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Appendicular Skeleton Pelvic Girdle Thigh (Leg) (Lower) Leg Foot The lower appendages are attached to the axial skeleton via the pelvic girdle
© 2015 Pearson Education, Inc. Bones of the Pelvic Girdle Pelvic girdle 2 coxal bones + sacrum – Coxal bones are three pairs of fused bones 1.Ilium 2.Ischium 3.Pubis Bony pelvis 2 coxal bones + sacrum + coccyx
© 2015 Pearson Education, Inc. Function of the Pelvic Girdle protects several organs – Reproductive organs – Urinary bladder – Part of the large intestine Bears weight of the upper body
Figure 5.26a The bony pelvis. Ilium Pubis Ischium (a) Coxal bone (or hip bone) Sacrum Coccyx Pubic arch Iliac crest Sacroiliac joint Pelvic brim Ischial spine Acetabulum Pubic symphysis Articulates with axial skeleton at the sacrum = sacroiliac joint
Figure 5.26b The bony pelvis. Ilium Iliac crest Anterior superior iliac spine Anterior inferior iliac spine Acetabulum Body of pubis Pubis Inferior pubic ramus Obturator foramen Ala Posterior superior iliac spine Posterior inferior iliac spine Greater sciatic notch Ischial body Ischial spine Ischial tuberosity Ischium Ischial ramus (b)
© 2015 Pearson Education, Inc. Gender Differences of the Pelvis The female’s pelvis: – Inlet is larger and more circular – Pelvis as a whole is shallower, and the bones are lighter and thinner – Ilia flare more laterally – Sacrum is shorter and less curved – Ischial spines are shorter and farther apart; thus, the outlet is larger – Pubic arch is more rounded because the angle of the pubic arch is greater
Figure 5.26c The bony pelvis. False pelvis Inlet of true pelvis Pelvic brim False pelvis Inlet of true pelvis Pelvic brim (c) Pubic arch (less than 90 ° ) Pubic arch (more than 90 ° )
© 2015 Pearson Education, Inc. Bones of the Lower Appendages Femur—thigh bone – heaviest, strongest bone in the body – Proximally, the head articulates with the acetabulum of the (hip) bone This creates a ball-and-socket joint – Distally, the lateral and medial condyles articulate with the tibia in the lower leg
Figure 5.27a Bones of the right thigh and leg. Neck Inter- trochanteric line Lesser trochanter (a) Lateral condyle Patellar surface Head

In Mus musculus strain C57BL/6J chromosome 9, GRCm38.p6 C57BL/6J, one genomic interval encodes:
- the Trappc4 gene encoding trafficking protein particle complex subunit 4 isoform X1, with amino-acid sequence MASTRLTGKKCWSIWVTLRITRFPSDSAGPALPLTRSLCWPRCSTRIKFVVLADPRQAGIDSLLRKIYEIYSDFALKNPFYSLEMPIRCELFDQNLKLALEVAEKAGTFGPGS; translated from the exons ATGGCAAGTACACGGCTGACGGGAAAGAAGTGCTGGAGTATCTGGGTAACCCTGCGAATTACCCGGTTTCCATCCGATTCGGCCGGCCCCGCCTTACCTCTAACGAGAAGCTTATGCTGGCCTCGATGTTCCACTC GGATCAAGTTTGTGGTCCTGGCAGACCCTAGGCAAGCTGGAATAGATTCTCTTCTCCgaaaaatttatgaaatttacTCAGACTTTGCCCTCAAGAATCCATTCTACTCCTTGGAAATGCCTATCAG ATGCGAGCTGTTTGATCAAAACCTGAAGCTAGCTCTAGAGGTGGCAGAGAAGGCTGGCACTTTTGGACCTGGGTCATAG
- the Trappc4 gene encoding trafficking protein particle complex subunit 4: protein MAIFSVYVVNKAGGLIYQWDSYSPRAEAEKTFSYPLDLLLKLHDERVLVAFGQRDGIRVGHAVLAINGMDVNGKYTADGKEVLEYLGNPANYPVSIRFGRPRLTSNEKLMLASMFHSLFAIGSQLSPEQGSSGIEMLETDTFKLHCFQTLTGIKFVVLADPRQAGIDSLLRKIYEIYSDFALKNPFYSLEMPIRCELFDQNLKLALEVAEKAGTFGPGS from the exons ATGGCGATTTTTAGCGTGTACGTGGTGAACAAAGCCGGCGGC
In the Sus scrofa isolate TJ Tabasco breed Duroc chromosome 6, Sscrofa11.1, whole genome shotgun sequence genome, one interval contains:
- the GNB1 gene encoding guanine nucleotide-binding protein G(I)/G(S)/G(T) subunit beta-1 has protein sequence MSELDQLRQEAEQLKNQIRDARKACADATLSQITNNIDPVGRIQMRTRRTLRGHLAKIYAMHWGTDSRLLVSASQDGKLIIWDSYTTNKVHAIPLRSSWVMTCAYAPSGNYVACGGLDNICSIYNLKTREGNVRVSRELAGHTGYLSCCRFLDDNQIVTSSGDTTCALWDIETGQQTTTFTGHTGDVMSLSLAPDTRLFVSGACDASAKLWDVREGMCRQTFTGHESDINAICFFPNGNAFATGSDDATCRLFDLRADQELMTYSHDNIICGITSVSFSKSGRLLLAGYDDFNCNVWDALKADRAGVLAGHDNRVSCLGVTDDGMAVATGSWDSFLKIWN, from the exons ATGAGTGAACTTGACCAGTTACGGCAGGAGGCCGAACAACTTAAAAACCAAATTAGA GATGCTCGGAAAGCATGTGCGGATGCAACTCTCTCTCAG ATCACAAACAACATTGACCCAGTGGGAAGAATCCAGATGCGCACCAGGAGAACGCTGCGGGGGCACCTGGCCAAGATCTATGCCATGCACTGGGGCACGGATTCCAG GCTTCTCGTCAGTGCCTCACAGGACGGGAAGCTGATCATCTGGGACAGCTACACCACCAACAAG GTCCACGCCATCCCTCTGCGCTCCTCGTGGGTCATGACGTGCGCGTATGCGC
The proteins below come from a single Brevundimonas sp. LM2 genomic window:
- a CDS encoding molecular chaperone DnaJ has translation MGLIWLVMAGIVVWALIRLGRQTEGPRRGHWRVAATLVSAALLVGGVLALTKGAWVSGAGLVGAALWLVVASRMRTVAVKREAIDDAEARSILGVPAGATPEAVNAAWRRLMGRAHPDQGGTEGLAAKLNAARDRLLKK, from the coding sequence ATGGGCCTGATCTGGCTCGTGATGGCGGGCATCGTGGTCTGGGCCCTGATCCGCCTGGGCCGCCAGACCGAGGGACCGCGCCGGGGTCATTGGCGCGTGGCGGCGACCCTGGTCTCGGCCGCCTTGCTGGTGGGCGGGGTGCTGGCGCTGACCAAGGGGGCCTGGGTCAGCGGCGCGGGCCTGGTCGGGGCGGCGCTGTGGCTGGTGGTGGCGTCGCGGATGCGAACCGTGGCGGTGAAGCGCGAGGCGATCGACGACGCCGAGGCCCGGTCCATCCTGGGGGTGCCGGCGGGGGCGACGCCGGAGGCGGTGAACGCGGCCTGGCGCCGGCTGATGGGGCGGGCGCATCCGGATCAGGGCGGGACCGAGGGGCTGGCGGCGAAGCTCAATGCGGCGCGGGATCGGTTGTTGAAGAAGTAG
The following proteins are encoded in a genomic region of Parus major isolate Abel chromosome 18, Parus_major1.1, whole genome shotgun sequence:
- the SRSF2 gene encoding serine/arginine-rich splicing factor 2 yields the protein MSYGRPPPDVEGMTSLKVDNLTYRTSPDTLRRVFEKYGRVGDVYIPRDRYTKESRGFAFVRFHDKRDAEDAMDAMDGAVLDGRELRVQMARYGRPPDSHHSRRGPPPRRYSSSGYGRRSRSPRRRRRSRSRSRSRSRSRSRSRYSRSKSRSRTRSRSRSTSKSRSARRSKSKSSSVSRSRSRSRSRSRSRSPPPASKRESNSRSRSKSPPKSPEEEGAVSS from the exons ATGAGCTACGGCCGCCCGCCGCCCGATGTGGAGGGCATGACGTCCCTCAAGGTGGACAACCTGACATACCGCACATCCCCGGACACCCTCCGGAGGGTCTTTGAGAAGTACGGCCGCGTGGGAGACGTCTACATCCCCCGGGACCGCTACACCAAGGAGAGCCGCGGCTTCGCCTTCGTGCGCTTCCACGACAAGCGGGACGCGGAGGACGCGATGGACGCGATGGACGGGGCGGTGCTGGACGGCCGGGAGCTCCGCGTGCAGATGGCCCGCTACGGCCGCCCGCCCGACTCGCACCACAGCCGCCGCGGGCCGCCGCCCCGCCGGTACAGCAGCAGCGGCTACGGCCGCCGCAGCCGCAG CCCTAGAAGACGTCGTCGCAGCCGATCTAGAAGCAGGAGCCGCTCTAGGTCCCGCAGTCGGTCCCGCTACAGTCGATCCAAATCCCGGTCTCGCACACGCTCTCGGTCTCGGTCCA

Figure 5.27b Bones of the right thigh and leg. Lesser trochanter Gluteal tuberosity Greater trochanter Inter- trochanteric crest (b) Lateral condyle Head Intercondylar fossa Medial condyle
© 2015 Pearson Education, Inc. Bones of the Lower Limbs 1.Tibia—shinbone; larger and medially oriented – Medial and lateral condyles articulate proximally with the femur to form the knee joint 2.Fibula—thin and sticklike; lateral to the tibia – Not part of the knee joint (Patella- a sesamoid (short) bone that lies anteriorly in the knee joint; called kneecap)
Figure 5.27c Bones of the right thigh and leg. Intercondylar eminence Lateral condyle Head Proximal tibiofibular joint Medial condyle Tibial tuberosity Interosseous membrane Anterior border Tibia Medial malleolus Distal tibiofibular joint Lateral malleolus (c) Fibula
© 2015 Pearson Education, Inc. Bones of the Foot Tarsals—Two largest tarsals Calcaneus (heel bone) Talus Metatarsals—form the sole of the foot Phalanges—form the toes – Big toe is the hallux – All have 3 bones; hallux has 2
Figure 5.28 Bones of the right foot, superior view. Medial cuneiform Tarsals: Phalanges: Metatarsals Tarsals: Intermediate cuneiform Navicular Talus Distal Middle Proximal Lateral cuneiform Cuboid Calcaneus
© 2015 Pearson Education, Inc. Arches of the Foot Bones of the foot are arranged to form three strong arches – Two longitudinal Medial and laterally located – One transverse
Figure 5.29 Arches of the foot. Medial longitudinal arch Transverse arch Lateral longitudinal arch
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